Over the past couple of decades, American cities replaced their abandoned downtowns with gleaming new residential developments, fancy restaurants, and office buildings with high-paying jobs. On average, the economies of the biggest metro areas in the US doubled in size between 2001 and 2018, according to data from the Bureau of Economic Analysis. But Black Americans were Continue Reading


Congressional hearing: Servicers dropped the ball on forbearance clarity

Also discussed racial disparity in forbearance offerings. The House Financial Services Subcommittee on oversight and investigations held a hearing on Thursday examining how servicers provided clarity and information on the CARES Act and forbearance options for borrowers. The discussion, titled “Protecting Homeowners During the Pandemic: Oversight of Mortgage Servicers Implementation of the CARES Act” also investigated disproportionately affected lower Continue Reading


Who Were the Buffalo Soldiers?

Following the U.S. Civil War, regiments of African American men known as buffalo soldiers served on the western frontier, battling Indians and protecting settlers. The buffalo soldiers included two regiments of all-black cavalry, the 9th and 10th cavalries, formed after Congress passed legislation in 1866 that allowed African Americans to enlist in the country’s regular peacetime military. The legislation also Continue Reading


The Thorny History of Reparations in the United States

In the 20th century, the country issued reparations for Japanese American internment, Native land seizures, massacres and police brutality. Will slavery be next? The papers were handed out one by one to the elderly recipients—most frail, some in wheelchairs. To some, it may have looked like a run-of-the-mill governmental ceremony with the usual federal fanfare. Continue Reading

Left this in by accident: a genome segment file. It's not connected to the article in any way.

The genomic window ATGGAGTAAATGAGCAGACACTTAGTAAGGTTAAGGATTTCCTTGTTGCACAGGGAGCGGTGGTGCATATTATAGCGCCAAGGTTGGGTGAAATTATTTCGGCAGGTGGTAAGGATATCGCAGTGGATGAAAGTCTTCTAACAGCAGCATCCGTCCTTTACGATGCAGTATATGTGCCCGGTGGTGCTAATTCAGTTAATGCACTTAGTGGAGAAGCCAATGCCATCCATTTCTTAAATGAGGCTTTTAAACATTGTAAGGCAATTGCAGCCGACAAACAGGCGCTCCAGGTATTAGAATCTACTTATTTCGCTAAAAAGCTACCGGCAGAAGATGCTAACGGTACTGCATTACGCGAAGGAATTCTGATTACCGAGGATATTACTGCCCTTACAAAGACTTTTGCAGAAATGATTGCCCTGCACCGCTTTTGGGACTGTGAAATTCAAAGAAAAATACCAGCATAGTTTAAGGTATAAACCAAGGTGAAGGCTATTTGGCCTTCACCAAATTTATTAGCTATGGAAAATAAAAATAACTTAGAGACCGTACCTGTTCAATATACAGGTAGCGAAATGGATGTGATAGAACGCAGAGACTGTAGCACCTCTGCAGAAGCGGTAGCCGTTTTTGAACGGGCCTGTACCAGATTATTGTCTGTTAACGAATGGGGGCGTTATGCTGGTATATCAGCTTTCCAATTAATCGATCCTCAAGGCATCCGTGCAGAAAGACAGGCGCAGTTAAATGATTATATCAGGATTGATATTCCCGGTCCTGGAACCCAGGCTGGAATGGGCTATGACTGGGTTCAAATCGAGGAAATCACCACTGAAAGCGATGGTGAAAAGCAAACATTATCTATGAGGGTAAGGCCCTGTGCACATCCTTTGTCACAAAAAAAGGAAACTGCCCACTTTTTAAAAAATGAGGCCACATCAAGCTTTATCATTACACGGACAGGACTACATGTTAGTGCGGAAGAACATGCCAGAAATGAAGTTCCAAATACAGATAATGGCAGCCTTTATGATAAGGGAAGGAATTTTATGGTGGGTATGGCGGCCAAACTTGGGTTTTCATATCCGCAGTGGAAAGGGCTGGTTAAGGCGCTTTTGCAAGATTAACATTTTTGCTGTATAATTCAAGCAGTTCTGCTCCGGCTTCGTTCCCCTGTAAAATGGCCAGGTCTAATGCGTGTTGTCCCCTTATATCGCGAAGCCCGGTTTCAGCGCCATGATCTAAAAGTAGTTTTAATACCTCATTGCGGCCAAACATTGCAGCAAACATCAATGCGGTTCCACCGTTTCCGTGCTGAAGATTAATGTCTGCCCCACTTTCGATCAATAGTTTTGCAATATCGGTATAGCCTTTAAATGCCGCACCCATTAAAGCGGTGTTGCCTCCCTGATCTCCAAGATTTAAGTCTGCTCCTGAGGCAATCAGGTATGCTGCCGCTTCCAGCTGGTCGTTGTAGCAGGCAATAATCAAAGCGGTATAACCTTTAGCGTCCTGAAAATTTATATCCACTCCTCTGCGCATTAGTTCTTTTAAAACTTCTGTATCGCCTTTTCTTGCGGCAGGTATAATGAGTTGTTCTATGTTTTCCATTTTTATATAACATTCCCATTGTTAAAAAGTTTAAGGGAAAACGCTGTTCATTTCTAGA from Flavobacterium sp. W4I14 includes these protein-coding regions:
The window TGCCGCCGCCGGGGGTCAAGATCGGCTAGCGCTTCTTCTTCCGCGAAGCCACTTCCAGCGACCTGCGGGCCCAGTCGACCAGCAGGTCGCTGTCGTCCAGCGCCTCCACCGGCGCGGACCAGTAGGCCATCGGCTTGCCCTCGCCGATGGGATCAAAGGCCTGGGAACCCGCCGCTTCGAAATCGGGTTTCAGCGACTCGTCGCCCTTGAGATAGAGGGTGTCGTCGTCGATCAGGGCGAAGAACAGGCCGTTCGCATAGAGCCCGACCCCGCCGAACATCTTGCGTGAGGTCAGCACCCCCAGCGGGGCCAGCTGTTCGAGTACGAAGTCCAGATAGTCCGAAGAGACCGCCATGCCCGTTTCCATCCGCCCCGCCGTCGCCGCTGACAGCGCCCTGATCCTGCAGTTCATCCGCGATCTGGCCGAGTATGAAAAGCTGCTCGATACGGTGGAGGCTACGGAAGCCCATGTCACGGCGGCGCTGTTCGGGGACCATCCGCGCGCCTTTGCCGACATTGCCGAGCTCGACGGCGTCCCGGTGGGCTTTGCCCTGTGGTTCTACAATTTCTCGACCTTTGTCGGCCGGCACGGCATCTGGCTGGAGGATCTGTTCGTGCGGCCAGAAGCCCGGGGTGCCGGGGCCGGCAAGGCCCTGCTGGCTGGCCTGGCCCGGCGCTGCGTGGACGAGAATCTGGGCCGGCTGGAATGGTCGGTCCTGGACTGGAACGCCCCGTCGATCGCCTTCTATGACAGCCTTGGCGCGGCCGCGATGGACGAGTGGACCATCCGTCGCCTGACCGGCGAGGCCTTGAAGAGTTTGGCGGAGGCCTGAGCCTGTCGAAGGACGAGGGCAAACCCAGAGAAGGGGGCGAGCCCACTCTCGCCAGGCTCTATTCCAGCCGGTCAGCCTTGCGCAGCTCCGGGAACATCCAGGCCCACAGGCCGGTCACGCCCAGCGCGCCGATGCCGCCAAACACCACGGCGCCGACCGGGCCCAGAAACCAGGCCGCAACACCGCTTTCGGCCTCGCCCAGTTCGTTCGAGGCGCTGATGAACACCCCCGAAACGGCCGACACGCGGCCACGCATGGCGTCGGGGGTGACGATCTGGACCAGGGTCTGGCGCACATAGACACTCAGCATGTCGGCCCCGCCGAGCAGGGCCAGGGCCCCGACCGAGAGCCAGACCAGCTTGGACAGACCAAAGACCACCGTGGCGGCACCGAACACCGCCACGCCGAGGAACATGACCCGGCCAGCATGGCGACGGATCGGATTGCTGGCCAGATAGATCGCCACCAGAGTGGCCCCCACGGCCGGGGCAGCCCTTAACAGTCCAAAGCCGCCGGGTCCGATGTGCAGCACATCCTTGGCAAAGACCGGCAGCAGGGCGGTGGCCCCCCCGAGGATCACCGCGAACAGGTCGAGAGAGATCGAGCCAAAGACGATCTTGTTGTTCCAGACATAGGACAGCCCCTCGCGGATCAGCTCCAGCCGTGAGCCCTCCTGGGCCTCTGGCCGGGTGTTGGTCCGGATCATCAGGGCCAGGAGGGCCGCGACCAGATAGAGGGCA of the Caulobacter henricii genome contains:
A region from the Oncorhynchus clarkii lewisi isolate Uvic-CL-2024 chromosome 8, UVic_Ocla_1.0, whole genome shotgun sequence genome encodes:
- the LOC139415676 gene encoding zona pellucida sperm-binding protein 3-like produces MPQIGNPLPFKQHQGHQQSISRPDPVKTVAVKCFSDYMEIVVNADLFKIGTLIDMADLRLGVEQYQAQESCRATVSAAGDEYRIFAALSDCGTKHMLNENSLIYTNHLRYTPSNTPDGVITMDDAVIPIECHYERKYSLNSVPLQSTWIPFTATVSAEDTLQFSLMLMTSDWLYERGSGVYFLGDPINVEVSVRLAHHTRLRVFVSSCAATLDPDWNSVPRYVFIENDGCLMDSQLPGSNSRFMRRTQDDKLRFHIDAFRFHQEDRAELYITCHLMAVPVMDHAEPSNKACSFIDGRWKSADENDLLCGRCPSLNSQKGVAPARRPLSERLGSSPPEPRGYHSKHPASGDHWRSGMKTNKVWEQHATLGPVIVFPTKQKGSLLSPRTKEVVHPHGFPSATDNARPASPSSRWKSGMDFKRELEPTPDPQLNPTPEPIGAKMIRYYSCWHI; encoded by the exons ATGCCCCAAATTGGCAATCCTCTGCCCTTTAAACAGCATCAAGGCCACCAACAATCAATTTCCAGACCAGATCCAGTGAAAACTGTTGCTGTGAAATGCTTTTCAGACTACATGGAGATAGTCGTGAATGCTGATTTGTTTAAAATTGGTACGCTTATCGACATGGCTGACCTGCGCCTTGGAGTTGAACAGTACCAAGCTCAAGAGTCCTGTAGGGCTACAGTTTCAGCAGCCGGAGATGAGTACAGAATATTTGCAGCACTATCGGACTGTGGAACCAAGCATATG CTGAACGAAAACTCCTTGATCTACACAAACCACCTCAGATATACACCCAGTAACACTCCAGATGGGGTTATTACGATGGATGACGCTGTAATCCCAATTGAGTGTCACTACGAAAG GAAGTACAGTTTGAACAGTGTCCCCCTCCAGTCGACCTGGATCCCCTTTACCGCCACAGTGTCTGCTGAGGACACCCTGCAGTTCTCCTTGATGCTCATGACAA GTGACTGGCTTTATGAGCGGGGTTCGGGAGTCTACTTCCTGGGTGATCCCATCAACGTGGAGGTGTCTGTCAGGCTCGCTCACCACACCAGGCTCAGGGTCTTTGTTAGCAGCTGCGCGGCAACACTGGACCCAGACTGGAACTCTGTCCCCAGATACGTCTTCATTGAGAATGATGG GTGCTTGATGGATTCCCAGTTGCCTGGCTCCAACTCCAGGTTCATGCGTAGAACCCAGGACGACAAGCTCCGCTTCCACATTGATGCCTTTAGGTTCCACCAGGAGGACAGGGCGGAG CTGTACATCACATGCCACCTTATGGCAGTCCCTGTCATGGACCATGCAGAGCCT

America’s History of Slavery Began Long Before Jamestown

The arrival of the first captives to the Jamestown Colony, in 1619, is often seen as the beginning of slavery in America—but enslaved Africans arrived in North America as early as the 1500s. In late August 1619, the White Lion, an English privateer commanded by John Jope, sailed into Point Comfort and dropped anchor in Continue Reading


Credit Reporting in the U.S. During the COVID-19 Pandemic

FICO has been working closely with lenders and partners to provide awareness of reporting options. We at FICO recognize the significant challenges faced by both borrowers and lenders in these extraordinary times. We’ve been working closely with lenders as well as our Credit Reporting Agency (CRA) partners throughout the COVID-19 pandemic to provide awareness of Continue Reading


How Literacy Became a Powerful Weapon in the Fight to End Slavery